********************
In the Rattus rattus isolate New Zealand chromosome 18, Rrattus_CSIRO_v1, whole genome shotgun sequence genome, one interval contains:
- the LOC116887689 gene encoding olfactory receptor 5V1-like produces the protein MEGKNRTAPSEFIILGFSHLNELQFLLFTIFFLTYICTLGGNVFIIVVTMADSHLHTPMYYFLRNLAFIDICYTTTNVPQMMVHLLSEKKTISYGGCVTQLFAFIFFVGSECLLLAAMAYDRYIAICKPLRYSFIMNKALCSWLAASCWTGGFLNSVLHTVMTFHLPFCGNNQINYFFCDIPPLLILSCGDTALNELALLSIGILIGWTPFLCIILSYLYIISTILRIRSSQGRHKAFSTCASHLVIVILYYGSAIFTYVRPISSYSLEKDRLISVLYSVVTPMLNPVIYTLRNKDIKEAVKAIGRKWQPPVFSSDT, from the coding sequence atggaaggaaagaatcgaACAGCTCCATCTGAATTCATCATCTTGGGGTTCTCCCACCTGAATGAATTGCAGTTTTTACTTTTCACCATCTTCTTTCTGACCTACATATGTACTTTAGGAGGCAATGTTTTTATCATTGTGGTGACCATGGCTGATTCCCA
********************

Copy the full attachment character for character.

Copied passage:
In the Rattus rattus isolate New Zealand chromosome 18, Rrattus_CSIRO_v1, whole genome shotgun sequence genome, one interval contains:
- the LOC116887689 gene encoding olfactory receptor 5V1-like produces the protein MEGKNRTAPSEFIILGFSHLNELQFLLFTIFFLTYICTLGGNVFIIVVTMADSHLHTPMYYFLRNLAFIDICYTTTNVPQMMVHLLSEKKTISYGGCVTQLFAFIFFVGSECLLLAAMAYDRYIAICKPLRYSFIMNKALCSWLAASCWTGGFLNSVLHTVMTFHLPFCGNNQINYFFCDIPPLLILSCGDTALNELALLSIGILIGWTPFLCIILSYLYIISTILRIRSSQGRHKAFSTCASHLVIVILYYGSAIFTYVRPISSYSLEKDRLISVLYSVVTPMLNPVIYTLRNKDIKEAVKAIGRKWQPPVFSSDT, from the coding sequence atggaaggaaagaatcgaACAGCTCCATCTGAATTCATCATCTTGGGGTTCTCCCACCTGAATGAATTGCAGTTTTTACTTTTCACCATCTTCTTTCTGACCTACATATGTACTTTAGGAGGCAATGTTTTTATCATTGTGGTGACCATGGCTGATTCCCA